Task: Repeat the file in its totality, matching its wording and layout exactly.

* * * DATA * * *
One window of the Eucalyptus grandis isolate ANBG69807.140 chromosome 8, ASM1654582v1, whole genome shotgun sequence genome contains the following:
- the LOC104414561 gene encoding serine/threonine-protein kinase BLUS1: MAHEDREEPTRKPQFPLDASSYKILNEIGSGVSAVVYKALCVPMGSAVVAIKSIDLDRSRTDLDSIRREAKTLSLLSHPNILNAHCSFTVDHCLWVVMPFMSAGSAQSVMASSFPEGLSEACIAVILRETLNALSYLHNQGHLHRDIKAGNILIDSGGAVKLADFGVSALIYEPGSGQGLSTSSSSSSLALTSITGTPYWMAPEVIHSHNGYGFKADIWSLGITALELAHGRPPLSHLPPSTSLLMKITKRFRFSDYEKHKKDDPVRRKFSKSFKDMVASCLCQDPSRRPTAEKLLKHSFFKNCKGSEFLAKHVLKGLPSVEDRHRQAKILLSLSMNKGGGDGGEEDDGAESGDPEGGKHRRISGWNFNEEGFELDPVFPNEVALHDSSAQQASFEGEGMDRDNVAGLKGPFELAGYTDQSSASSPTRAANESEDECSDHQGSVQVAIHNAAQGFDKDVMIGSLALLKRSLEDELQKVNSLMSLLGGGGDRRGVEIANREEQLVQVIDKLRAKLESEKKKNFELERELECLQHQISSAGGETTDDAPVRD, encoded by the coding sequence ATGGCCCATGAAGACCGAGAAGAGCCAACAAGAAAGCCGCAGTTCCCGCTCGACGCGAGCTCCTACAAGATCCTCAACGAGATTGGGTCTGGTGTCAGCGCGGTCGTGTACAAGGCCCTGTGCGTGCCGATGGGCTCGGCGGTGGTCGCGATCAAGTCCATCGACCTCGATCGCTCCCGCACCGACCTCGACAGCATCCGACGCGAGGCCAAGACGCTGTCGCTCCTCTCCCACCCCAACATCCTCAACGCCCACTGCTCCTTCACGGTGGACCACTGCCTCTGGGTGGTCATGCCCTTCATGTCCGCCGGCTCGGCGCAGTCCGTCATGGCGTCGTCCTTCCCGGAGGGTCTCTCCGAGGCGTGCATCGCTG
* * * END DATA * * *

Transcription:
One window of the Eucalyptus grandis isolate ANBG69807.140 chromosome 8, ASM1654582v1, whole genome shotgun sequence genome contains the following:
- the LOC104414561 gene encoding serine/threonine-protein kinase BLUS1: MAHEDREEPTRKPQFPLDASSYKILNEIGSGVSAVVYKALCVPMGSAVVAIKSIDLDRSRTDLDSIRREAKTLSLLSHPNILNAHCSFTVDHCLWVVMPFMSAGSAQSVMASSFPEGLSEACIAVILRETLNALSYLHNQGHLHRDIKAGNILIDSGGAVKLADFGVSALIYEPGSGQGLSTSSSSSSLALTSITGTPYWMAPEVIHSHNGYGFKADIWSLGITALELAHGRPPLSHLPPSTSLLMKITKRFRFSDYEKHKKDDPVRRKFSKSFKDMVASCLCQDPSRRPTAEKLLKHSFFKNCKGSEFLAKHVLKGLPSVEDRHRQAKILLSLSMNKGGGDGGEEDDGAESGDPEGGKHRRISGWNFNEEGFELDPVFPNEVALHDSSAQQASFEGEGMDRDNVAGLKGPFELAGYTDQSSASSPTRAANESEDECSDHQGSVQVAIHNAAQGFDKDVMIGSLALLKRSLEDELQKVNSLMSLLGGGGDRRGVEIANREEQLVQVIDKLRAKLESEKKKNFELERELECLQHQISSAGGETTDDAPVRD, encoded by the coding sequence ATGGCCCATGAAGACCGAGAAGAGCCAACAAGAAAGCCGCAGTTCCCGCTCGACGCGAGCTCCTACAAGATCCTCAACGAGATTGGGTCTGGTGTCAGCGCGGTCGTGTACAAGGCCCTGTGCGTGCCGATGGGCTCGGCGGTGGTCGCGATCAAGTCCATCGACCTCGATCGCTCCCGCACCGACCTCGACAGCATCCGACGCGAGGCCAAGACGCTGTCGCTCCTCTCCCACCCCAACATCCTCAACGCCCACTGCTCCTTCACGGTGGACCACTGCCTCTGGGTGGTCATGCCCTTCATGTCCGCCGGCTCGGCGCAGTCCGTCATGGCGTCGTCCTTCCCGGAGGGTCTCTCCGAGGCGTGCATCGCTG